President Donald Trump and President of the Palestinian National Authority Mahmoud Abbas shakes hands as they meet, Wednesday, May 3, 2017, in the Oval Office of the White House in Washington, D.C. (Official White House Photo by Shealah Craighead)

The White House revealed the economic part of its peace proposal for the Middle East conflict, which essentially consists of $50 billion to go towards the real needs of the Palestinian people.

The plan seeks to double the gross domestic product (GDP) of Palestinians, create approximately one million jobs for Palestinians, reduce unemployment in the West Bank and Gaza from 30 percent to single digits, and halve the percentage of poverty among the Palestinian population.

The Trump Administration wants to raise a good chunk of these funds from Jordan, Egypt, and Lebanon as part of its plan. According to the White House report, $15 billion of the total $50 billion investment will come from grants, $25 billion in the form of subsidized loans and approximately $11 billion from private capital.

The money contributed by the US and these donor countries will finance 179 economic projects in areas such as infrastructure, water, energy, telecommunications, tourism, and medical services. Of that total, 147 of the projects will be for the West Bank and Gaza, 15 for Jordan, 12 in Egypt and five in Lebanon.

The proposal includes tens of millions of dollars that will be allocated to connect Gaza and the Sinai Peninsula for infrastructure – such as upgrading high-voltage lines and increasing electricity supply – and trade.

The plan includes the construction of a five billion dollar pathway such a road or possibly a railroad between the West Bank and Gaza. It also seeks to inject 950 million dollars in the tourism industry for the Palestinians.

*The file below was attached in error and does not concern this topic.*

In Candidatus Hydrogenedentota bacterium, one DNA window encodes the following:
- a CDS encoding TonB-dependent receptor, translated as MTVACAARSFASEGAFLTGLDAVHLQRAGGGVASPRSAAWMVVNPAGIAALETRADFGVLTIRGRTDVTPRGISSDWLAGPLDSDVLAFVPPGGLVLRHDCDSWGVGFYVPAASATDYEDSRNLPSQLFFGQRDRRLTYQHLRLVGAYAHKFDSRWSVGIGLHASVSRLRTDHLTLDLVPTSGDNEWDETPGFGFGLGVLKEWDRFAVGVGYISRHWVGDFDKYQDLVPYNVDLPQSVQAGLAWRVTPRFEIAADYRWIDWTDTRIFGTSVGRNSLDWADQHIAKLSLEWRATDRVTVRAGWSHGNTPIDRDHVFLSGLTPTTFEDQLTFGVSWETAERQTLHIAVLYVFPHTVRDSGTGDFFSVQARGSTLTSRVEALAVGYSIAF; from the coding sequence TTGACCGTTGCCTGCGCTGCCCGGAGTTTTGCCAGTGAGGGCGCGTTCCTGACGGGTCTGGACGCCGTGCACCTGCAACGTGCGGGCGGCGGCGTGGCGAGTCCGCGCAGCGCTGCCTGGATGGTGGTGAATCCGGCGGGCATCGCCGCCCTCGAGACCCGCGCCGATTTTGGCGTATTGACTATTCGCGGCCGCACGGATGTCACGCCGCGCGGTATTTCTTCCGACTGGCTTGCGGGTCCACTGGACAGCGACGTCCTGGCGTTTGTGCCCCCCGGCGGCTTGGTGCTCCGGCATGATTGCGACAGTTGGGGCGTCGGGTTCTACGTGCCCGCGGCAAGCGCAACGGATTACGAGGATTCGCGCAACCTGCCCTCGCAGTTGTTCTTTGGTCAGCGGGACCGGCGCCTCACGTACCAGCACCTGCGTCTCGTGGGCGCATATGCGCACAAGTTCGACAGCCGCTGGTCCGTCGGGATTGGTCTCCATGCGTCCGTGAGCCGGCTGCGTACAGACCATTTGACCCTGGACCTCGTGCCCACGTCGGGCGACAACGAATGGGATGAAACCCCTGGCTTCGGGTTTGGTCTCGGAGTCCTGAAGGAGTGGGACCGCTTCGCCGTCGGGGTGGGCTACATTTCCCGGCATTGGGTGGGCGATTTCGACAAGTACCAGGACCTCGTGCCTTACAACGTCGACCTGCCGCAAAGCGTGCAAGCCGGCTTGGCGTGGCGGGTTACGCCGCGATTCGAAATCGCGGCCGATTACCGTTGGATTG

Unsurprisingly the PA has preemptively rejected this part of the deal despite its ability to address the real issues the Palestinians are facing. Representatives of the PA are saying that the US is trying to bribe them to back away from the political demands of Mahmoud Abbas.

PLO senior official Jibril Rajoub said that “the economic track is not a solution. Any plan that is not based on a political horizon and a political solution will achieve nothing. It all begins with the end of the occupation.”

Also, the leaders of the Palestinian Authority have strongly opposed the upcoming U.S.-sponsored Bahrain conference, where the economic phase of the Trump Administration’s peace plan will be officially unveiled. Palestinian leaders have also urged Arab countries to boycott the economic summit, arguing that it puts economic issues on the table before reaching a political solution to the conflict with Israel.